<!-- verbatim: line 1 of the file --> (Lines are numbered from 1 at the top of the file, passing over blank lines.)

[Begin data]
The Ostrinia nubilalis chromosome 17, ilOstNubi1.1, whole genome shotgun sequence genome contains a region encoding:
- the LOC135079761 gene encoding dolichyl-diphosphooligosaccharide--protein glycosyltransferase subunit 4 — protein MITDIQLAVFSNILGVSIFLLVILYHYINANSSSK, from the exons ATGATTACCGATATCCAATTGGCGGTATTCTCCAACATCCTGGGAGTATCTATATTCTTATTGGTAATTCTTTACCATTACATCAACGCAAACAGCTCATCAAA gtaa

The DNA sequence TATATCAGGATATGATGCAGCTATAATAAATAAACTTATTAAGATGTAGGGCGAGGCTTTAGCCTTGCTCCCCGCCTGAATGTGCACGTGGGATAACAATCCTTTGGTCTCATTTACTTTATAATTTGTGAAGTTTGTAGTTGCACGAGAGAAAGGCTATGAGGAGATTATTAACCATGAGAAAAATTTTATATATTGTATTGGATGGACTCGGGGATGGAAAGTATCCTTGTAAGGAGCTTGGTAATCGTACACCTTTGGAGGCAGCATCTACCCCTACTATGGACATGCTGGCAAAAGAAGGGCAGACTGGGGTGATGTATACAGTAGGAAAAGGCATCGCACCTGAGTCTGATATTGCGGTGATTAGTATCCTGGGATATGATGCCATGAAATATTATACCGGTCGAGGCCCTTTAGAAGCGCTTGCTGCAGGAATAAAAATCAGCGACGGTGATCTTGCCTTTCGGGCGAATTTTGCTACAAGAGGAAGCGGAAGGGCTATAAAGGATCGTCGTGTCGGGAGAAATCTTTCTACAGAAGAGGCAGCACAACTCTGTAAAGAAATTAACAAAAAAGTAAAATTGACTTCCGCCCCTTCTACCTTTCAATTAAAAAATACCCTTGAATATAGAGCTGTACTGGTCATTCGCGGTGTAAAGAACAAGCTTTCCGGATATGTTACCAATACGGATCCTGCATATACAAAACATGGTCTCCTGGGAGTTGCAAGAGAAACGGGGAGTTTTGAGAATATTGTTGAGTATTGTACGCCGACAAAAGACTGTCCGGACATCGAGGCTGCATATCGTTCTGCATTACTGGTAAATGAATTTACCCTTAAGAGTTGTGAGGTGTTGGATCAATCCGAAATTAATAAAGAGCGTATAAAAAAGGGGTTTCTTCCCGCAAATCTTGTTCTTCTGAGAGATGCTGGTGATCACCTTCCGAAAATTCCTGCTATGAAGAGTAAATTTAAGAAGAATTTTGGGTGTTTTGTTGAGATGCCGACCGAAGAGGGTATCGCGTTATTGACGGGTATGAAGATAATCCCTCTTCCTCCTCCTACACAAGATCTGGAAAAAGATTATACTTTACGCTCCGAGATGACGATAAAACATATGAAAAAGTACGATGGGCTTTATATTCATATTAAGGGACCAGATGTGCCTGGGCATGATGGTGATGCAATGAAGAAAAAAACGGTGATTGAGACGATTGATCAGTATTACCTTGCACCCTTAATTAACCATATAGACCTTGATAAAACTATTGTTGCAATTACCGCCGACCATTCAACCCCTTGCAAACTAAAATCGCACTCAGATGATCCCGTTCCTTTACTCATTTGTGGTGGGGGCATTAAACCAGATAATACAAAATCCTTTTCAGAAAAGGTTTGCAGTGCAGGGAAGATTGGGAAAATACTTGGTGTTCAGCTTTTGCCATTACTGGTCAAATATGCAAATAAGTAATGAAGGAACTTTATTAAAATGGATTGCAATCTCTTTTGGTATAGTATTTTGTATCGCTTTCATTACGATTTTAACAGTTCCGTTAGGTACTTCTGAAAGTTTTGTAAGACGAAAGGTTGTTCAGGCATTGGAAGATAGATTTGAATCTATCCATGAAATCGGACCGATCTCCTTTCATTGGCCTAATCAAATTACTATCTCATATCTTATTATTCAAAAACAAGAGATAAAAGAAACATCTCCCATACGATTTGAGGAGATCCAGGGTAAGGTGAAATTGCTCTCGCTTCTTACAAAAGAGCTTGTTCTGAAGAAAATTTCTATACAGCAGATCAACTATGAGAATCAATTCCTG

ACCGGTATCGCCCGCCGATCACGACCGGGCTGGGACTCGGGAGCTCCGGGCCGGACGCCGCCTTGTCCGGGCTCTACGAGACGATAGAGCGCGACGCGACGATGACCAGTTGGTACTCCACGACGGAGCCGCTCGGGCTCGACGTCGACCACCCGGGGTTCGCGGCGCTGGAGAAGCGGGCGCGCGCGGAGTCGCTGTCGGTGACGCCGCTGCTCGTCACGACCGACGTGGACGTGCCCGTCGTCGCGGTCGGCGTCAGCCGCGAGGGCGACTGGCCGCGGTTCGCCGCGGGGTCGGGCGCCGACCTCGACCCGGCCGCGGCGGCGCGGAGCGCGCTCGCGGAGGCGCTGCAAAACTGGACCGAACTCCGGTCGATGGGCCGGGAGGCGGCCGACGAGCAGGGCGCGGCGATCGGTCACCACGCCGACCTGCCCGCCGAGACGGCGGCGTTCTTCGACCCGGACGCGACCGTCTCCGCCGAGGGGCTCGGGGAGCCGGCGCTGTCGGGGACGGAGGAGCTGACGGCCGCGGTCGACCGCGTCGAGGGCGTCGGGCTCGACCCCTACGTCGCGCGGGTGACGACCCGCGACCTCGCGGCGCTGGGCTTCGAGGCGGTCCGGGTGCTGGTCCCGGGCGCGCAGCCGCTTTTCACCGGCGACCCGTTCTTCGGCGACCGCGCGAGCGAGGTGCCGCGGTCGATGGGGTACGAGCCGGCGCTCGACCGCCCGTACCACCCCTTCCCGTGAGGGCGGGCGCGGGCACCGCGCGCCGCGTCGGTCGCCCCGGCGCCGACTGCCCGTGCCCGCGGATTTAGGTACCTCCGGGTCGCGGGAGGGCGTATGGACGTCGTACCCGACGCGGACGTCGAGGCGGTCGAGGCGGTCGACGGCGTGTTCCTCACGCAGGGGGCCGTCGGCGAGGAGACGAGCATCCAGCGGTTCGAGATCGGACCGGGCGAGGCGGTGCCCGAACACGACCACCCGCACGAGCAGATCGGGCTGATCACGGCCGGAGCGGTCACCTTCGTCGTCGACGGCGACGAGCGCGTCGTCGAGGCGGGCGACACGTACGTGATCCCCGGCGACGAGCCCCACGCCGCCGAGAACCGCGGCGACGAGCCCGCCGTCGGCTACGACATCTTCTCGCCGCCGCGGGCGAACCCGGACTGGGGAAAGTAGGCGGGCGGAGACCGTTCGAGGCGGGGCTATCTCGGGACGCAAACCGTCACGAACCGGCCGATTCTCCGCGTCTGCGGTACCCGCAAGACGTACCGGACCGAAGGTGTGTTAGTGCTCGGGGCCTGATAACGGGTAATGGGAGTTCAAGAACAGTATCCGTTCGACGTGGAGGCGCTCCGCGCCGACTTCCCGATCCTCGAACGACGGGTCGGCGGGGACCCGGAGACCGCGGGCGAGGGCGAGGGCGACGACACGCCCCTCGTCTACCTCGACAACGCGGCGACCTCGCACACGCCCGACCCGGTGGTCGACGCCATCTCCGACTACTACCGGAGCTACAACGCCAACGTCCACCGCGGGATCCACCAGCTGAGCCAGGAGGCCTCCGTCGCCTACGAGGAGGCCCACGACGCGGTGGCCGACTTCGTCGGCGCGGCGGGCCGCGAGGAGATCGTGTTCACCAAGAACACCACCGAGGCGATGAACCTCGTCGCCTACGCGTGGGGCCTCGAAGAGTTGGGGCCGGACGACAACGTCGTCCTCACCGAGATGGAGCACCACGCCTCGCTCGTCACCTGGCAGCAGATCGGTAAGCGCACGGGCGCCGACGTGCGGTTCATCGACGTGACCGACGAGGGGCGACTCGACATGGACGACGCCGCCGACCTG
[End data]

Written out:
The Ostrinia nubilalis chromosome 17, ilOstNubi1.1, whole genome shotgun sequence genome contains a region encoding: